Apart from the obvious cruelty of the "sacrifices" and other abuses that were "remembered" by Jenny, let's now examine Peters's explanations of why he considers "blasphemy" (of the second kind) itself to be not just a bad thing, but the ultimate extreme evil. His thoughts on this topic are not presented in an organized fashion, so let's now try to organize them.
- In the same paragraph where Peters defines the second form of blasphemy, he adds, among other things:
It is a denial of God's holiness. ... It is a defamation of God's character.
Of course, nobody likes to hear one's own god being dissed.
- Peters also says, intertwined with the above statements:
It is a repudiation of God's saving work. It is a rejection of God's grace. ... It takes the form of employing divine symbols for the purpose of disavowing all loyalty to the God of love and salvation.
To make wrongful use of symbols in the form of names, titles, and stories of God alienates us from God.
Obviously this too would be a bad thing from a Christian point of view.
But I should point out that the very idea of "God's saving work" presupposes the truth of traditional Christian beliefs. As far as I can tell, the majority of theistic Satanists do not believe in Chirstian theology or some simple variant thereof. On the other hand, the alleged "Satanic cult" described in Suffer the Child does seem to have accepted traditional Christian theology with only a few minor variations, such as the idea that those who serve Satan will be rewarded with a relatively cool spot in a fiery Hell.
- Peters continues:
"Worse, it employs these symbols to prevent others from gaining access to the God of love and salvation."
I, for one, strongly discourage shoving it in the faces of Christians. (See my article The purpose of blasphemy in Satanism.)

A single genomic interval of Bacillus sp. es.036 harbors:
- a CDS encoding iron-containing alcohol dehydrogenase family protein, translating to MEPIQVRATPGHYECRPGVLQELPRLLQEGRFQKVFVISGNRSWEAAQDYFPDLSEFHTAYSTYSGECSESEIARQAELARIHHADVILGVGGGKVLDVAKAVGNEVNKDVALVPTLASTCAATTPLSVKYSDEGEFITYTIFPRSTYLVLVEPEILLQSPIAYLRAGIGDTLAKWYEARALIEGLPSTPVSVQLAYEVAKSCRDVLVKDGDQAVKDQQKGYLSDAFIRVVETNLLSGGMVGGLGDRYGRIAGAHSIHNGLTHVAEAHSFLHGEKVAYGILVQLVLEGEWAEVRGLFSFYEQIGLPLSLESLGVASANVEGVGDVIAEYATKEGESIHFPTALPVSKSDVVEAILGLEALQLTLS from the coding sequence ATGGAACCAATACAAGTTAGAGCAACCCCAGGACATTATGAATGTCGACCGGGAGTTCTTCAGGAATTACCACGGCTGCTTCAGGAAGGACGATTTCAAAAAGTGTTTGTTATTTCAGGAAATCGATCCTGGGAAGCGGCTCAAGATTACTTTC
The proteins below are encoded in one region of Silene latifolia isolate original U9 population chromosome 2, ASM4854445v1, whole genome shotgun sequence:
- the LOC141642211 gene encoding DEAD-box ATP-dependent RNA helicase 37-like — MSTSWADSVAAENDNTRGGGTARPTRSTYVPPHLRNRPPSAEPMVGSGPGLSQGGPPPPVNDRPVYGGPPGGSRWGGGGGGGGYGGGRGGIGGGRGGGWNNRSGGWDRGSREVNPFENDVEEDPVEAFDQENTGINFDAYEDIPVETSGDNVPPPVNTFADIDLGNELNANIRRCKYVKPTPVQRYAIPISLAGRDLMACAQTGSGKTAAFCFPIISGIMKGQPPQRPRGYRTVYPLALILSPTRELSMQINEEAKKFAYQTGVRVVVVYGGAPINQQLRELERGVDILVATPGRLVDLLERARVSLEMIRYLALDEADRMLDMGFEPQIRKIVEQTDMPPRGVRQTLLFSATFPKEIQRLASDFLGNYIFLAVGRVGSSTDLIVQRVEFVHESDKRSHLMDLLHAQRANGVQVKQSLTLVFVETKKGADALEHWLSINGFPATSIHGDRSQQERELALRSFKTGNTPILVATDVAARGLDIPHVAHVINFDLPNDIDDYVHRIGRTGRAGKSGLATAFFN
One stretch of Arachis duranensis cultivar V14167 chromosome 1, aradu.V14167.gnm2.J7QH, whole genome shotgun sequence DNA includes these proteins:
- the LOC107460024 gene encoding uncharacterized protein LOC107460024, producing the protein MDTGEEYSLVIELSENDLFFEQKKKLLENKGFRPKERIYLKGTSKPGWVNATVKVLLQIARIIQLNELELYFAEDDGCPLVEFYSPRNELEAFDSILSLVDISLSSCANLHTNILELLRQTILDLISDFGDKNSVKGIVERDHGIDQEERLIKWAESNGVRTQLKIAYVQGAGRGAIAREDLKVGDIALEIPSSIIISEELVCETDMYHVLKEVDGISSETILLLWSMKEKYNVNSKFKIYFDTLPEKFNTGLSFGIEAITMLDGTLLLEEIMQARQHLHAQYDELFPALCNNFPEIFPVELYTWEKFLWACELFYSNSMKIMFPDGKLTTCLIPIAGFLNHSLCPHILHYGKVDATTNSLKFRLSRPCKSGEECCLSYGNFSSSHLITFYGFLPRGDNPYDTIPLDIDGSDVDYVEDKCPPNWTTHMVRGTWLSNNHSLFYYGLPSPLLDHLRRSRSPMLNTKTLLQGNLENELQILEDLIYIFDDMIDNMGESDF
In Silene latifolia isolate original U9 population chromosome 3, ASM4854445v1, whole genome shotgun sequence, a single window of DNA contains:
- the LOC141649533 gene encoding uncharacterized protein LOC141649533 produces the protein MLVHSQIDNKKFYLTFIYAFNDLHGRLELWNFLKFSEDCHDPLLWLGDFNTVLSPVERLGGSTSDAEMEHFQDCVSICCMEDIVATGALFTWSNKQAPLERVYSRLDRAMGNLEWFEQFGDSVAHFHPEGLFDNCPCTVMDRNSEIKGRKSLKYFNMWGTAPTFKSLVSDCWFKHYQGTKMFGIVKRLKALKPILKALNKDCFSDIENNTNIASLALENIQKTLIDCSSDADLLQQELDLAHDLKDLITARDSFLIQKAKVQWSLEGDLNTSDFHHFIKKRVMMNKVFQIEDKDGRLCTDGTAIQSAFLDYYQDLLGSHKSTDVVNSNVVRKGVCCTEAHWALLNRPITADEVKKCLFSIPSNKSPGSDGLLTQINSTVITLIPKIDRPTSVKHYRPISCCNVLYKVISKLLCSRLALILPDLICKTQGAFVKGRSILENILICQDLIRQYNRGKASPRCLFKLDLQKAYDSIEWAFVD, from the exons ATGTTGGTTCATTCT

- Later, Peters states:
To separate us from divine grace is the Devil's delight because, as Barth has said, "the grace of God is the basis and norm of all being, the source and criterion of all good."
It vitiates goodness at the roots (vitiatum in radice).
If I understand correctly, he's saying that humans are not capable of any good at all apart from the Christian God. If that's what he means, then he's making a more extreme statement than I've heard even from hardcore fundamentalists, even Calvinist fundamentalists. So, I'm wondering if it's what he really meant to say.
Calvinists talk about the "total depravity" of humans, but are usually quick to qualify this by saying that the word "total" is meant in an "extensive rather than intensive" way. In other words, they don't mean that we humans aren't capable of any good at all, but that no part of us can possibly be good enough for the Christian God.
There's also the question of exactly what is meant by "good" in the first place. Peters did not include his definition. If he were attempting a theological analysis of definitely-real forms of Satanism from a Christian point of view, he would need to consider this and other fundamental philosophical questions.
- Intertwined with the above-quoted statements, Peters also says:
Taking the words of Scripture that otherwise bear the power of salvation and pressing them into the service of Satan robs the victim of psychic access to symbols that could bring internal comfort.